Opinion, Politics, Security, World

The End of US Hegemony in World Politics? Trump’s Security Doctrine

The seed of crisis sown during the Obama era has blossomed with Trump’s rise to power and the National Security Strategy doctrine is the most apparent indicator of this.

Considering the ambiguity surrounding President Trump’s desired foreign policy, the newly-published National Security Strategy (NSS) is of crucial value. Having been published at a time when debates concerning the end of U.S. hegemony in world politics have accelerated, where new actors in regional developments have emerged on the forefront and where eventual security paradigms have shifted, the doctrine is indicative of Trump’s essential foreign policy vision.

What does the doctrine entail?

The NSS doctrine is a mere product of Trump’s “America First” discourse which was voiced continuously during his campaign. In this respect, the NSS highlights the desire to preserve U.S. territorial integrity, the establishment of security for U.S. citizens and the improvement of the country’s economic prosperity. Beside this general framework and what one may call essential elements required for a national security document, Trump’s strategy also signifies threats posed by both countries developing nuclear weapons and by terrorist organizations in the Middle East.

Trump’s NSS places emphasis on increasing economic sanctions in regards to its fight against terrorism, and calls for U.S. allies to increase and hike their counter-terrorism policies. In this regard, it can be inferred that the Trump administration has taken a route of “economic pressure” rather than an active military engagement in its fight against terrorism.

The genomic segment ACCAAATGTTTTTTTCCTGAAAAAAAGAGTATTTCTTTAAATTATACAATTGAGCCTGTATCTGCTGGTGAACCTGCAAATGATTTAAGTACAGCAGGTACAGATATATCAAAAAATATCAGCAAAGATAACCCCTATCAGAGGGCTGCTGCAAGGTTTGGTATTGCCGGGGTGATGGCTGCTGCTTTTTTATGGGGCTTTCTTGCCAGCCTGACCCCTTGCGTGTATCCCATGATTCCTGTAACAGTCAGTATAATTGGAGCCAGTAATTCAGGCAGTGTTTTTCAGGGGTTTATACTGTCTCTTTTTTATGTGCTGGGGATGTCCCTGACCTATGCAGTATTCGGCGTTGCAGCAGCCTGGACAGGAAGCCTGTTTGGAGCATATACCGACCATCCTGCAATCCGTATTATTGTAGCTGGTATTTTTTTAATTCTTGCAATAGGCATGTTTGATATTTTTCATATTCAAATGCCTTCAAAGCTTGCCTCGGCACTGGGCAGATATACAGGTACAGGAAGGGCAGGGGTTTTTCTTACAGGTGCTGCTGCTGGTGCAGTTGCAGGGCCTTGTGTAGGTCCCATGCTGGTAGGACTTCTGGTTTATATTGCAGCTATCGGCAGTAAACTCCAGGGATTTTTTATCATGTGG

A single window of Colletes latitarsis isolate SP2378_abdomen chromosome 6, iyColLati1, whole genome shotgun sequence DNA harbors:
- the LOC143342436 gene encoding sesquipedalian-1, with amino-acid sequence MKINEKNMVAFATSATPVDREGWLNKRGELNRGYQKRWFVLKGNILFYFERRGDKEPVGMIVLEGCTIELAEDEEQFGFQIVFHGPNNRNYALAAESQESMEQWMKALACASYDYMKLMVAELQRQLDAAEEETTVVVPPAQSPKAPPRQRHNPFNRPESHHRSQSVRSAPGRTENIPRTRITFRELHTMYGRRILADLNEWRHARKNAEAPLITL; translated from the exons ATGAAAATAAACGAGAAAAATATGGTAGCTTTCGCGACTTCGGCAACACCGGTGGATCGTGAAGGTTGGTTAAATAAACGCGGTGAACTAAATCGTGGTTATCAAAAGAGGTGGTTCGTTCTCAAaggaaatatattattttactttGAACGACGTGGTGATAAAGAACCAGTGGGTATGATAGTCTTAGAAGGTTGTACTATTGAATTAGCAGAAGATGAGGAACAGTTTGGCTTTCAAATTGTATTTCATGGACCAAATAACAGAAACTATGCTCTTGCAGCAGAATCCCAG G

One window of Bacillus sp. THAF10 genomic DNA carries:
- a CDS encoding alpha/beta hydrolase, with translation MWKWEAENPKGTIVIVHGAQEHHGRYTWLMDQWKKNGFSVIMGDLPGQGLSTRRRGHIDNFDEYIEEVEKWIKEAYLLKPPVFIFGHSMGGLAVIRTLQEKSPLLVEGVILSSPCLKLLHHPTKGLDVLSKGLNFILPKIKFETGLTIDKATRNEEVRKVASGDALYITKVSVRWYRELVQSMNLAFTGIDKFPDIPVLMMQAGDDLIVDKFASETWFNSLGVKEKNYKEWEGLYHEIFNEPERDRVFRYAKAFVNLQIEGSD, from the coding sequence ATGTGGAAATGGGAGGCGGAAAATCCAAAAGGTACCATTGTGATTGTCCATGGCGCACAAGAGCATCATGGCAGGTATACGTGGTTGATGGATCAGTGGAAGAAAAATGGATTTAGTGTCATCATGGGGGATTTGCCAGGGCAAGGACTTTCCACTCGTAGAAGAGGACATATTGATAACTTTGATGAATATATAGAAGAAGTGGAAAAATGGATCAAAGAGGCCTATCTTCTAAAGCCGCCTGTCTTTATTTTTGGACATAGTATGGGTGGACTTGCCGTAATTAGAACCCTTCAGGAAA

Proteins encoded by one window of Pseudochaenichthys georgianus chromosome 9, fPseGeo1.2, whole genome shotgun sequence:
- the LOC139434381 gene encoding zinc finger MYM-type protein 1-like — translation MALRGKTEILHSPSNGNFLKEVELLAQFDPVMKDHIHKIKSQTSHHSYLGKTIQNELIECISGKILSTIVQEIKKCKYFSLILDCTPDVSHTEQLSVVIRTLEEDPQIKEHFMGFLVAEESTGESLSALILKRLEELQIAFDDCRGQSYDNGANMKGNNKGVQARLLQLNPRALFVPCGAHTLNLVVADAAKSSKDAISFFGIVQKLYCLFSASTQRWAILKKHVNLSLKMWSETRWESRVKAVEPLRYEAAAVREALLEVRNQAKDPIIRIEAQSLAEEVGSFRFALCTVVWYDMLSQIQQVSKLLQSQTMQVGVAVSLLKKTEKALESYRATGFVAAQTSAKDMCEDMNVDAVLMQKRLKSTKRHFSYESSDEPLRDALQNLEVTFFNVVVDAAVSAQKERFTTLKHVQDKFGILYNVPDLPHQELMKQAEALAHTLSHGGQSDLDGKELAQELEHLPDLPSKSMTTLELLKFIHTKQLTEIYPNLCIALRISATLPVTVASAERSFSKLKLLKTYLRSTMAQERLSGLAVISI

Moreover, the NSS document asserts that the U.S. will act as a watch-dog in order to maintain the “balance of power” in international politics. In this role, the administration has stated that it favors regional alliances rather than international organizations such as NATO. Therefore, trying to maintain his position via the so-called “balance of power,” Trump has designed to earn more ground by manipulating the international system.

In his doctrine, Trump claims that he was left face-to-face with many international crises after being elected president and assumes that the majority of U.S. citizens have lost confidence in the White House. With this claim, reminiscent of the discourse surrounding Trump’s presidential election campaign, the NSS document is intended to serve as a paper promise for making “America great again.”

Does Trump’s doctrine provide a unified strategy?

A preliminary look at the document reveals that the U.S. National Security Strategy does not take global concerns into consideration. While the security paradigm has almost been removed from developments in world politics, from the introduction of the document onward, internal security priorities have been given a special emphasis. In an intriguing way the document begins with the expressions of defending and preserving U.S. national integrity. Without reference to the shift in the global political order or the potential threats posed by this shift, the document is shaped by issues rigorously utilized by Trump during his election campaign, such as the wall to be built on the border with Mexico and visa bans. In this respect, the Trump Doctrine, so to speak, inhibits itself into a very narrow alignment.